My Response to the NYT Editorial on Algebra
Is Algebra necessary? asks a recent NYT Editorial.
What do you mean by Algebra? I ask.
The author, a political science professor, seems to mean Algebra as its Typically Taught in the US, not the kind of Algebra that asks fascinating questions like, “Every time we do something in mathematics, how do we undo it?” or “How can we know that properties we have observed about numbers are always true?” I have seen children from all walks of life and with various levels of prior mathematical success engage fully with these types of questions.
Aside from my usual complaint about being in a field where everybody claims expertise based on having had an education themselves, I object to the notion that Algebra is not for everyone because our school system has difficulties reaching children through our current set of practices.
Hacker’s proposal for Citizen Statistics, another attempt to make a curricular ghetto (remember Consumer Math anyone?), shows his naivete about our schools. He insists that he is not trying to make a vocational track yet such a class would inevitably be remedial. Hacker imagines this class as demographically balanced, democratically filled with children based on interest and ability, representing students from across racial and socioeconomic spectra. In truth, parents who have the resources and time to pursue academic and professional aspirations for their children would continue to make sure they were placed in a “true” college preparatory curriculum, leading to even greater inequities in our system. Remedial classes are overpopulated by students disenfranchised by our schools, leading to a second contradiction. Citizen Statistics presumes that schools and teachers will agree on the notion of “citizenship,” which is actually a hotly contested notion –– particularly when we are talking about the citizenship of students who struggle academically. A class whose purported goal is enfranchisement of the disenfranchised would be fraught from the start.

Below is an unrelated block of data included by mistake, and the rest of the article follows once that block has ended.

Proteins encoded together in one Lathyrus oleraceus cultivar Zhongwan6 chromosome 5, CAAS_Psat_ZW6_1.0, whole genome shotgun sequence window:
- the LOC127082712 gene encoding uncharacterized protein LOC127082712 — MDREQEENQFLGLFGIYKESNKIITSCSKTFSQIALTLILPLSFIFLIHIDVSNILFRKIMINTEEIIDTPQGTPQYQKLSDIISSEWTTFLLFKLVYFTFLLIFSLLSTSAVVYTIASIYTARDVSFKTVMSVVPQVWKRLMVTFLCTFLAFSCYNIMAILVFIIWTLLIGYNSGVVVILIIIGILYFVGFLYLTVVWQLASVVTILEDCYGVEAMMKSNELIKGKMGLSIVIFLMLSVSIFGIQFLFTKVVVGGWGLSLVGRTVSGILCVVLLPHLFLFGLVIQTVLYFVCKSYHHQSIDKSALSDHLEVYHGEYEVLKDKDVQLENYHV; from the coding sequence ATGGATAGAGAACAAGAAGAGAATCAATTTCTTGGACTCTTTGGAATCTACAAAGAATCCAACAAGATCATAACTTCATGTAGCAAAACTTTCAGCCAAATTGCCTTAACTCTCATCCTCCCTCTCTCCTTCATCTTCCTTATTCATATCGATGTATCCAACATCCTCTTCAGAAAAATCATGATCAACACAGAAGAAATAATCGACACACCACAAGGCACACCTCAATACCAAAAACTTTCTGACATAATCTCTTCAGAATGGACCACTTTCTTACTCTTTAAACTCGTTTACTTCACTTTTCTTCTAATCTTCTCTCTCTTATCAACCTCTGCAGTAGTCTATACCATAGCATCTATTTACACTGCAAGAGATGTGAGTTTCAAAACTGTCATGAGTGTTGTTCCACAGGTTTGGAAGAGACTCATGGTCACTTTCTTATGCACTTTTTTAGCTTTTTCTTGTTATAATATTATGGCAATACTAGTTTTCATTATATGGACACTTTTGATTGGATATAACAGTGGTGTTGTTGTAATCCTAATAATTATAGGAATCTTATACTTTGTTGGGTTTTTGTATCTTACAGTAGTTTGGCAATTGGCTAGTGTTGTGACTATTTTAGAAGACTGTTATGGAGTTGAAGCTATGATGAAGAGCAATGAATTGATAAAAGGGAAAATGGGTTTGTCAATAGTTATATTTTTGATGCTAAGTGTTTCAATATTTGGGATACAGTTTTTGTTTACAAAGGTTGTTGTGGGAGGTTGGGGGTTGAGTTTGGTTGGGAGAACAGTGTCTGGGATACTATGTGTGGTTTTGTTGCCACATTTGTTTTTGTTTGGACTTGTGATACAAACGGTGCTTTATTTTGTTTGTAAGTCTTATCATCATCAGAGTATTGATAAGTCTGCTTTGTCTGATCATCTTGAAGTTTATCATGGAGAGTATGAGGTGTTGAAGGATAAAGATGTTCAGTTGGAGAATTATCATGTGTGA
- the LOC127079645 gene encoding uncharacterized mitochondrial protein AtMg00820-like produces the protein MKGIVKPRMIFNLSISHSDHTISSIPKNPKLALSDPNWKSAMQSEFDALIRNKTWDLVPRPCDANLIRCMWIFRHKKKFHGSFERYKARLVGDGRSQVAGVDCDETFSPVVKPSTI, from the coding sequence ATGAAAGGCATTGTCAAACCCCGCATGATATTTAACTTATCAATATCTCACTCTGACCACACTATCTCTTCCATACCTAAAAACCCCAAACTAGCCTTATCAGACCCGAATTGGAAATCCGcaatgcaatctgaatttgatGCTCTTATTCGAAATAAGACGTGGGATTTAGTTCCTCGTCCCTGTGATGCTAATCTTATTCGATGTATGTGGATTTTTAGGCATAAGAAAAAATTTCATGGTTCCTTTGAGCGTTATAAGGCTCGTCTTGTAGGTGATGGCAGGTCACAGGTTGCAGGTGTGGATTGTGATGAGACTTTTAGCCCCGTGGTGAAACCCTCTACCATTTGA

Hacker is correct that we are not teaching enough children meaningful mathematics in schools. The problem, however, is not Algebra. The problem is Algebra as Usual.